The king said to the sage: "In my past birth, I was a hunter in Varanasi. My name was Suswara. My livelihood was on killing and selling birds and animals. One day, I was roaming in the forests in search of animals. I was overtaken by the darkness of night. Unable to return home, I climbed a tree for shelter. It happened to be a bel tree. I had shot a deer that day but I had no time to take it home. I bundled it up and tied it to a branch on the tree. As I was tormented by hunger and thirst, I kept awake throughout the night. I shed profuse tears when I thought of my poor wife and children who were starving and anxiously awaiting my return. To pass away the time that night I engaged myself in plucking the bel leaves and dropping them down onto the ground.”
“The day dawned. I returned home and sold the deer. I bought some food for myself and my family. I was about to break my fast when a stranger came to me, begging for food. I served him first and then took my food.”
“At the time of my death, I saw two messengers of Lord Shiva. They were sent down to bring my soul to the abode of Lord Shiva. I learnt then for the first time of the great merit I had earned by the unconscious worship of Lord Shiva during the night of Shivaratri. They told me that there was a Lingam at the bottom of that bel tree on which I had spent a night in past. The leaves I dropped fell on the Lingam. My tears which I had shed out of pure sorrow for my family fell onto the Lingam. And I had fasted whole day and night. Thus did I unconsciously worship the Lord.”
"I lived in the abode of the Lord and enjoyed divine bliss for long ages. I am now reborn as Chitrabhanu. I have now realized about the infinite love & compassion of Lord Shiva. Even unconscious acts of goodness are blessed in such a way, then what to talk of our conscious acts of expressing our love, respect and reverence for Lord Shiva. He is indeed Ashutosha, one who gets pleased very soon.”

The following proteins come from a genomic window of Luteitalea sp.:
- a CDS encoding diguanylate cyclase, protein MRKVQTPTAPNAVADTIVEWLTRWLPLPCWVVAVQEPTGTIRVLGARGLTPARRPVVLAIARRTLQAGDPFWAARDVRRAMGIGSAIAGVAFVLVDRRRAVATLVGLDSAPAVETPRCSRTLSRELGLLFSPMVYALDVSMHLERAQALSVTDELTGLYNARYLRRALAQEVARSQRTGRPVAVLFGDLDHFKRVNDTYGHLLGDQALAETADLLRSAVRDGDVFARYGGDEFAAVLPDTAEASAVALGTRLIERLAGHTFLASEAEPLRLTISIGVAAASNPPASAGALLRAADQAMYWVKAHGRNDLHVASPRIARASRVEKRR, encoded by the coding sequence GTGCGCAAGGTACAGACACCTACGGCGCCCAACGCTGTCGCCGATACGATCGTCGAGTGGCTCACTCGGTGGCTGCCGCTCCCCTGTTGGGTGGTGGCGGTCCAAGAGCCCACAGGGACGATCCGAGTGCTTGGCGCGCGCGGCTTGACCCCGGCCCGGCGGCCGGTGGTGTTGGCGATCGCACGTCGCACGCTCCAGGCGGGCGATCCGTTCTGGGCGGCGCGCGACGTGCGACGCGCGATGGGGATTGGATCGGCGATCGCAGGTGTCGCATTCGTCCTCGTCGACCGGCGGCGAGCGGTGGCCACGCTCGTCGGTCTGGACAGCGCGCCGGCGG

Lord Shiva is indeed an embodiment of infinite love, love & compassion, that is why he is so easy to please. He showers his blessings upon us at every moment of our life, may we all devote this day of Mahashivaratri to express our gratitude unto his feet. It is a very auspicious day.
- Story of Lubdhaka:
Another legend goes on like this. Once there lived a tribal named Lubdhaka, who was a devotee of Shiva. It was his usual practice to go into the forest to collect firewood. One day he wandered deeper than usual and night fell before he could come out. It was the night of dark fortnight and the thin crescent moon offered no light. He was not able to find his way in the dark and soon got lost. A hungry tiger smelt him out and with a loud roar made his intentions clear. Lubdhaka knew that he could not outrun the tiger and so he climbed up a bel tree. In order to keep awake so that he would not fall down in his sleep, he began to pluck the leaves from the bel tree and drop them one by one, each time chanting “Om Namah Shivaya”, which means “ Obeisance to Shiva.” In this manner, he passed the night. Until dawn, he had dropped a thousand bel leaves. When he descended from the tree in the morning, he saw a lingam, which he had not noticed in the dark. Unknowingly he had been dropping leaves on the lingam. This was the 14th night of the waxing moon of the month of Phalguna and thus it came to be celebrated at Mahashivaratri.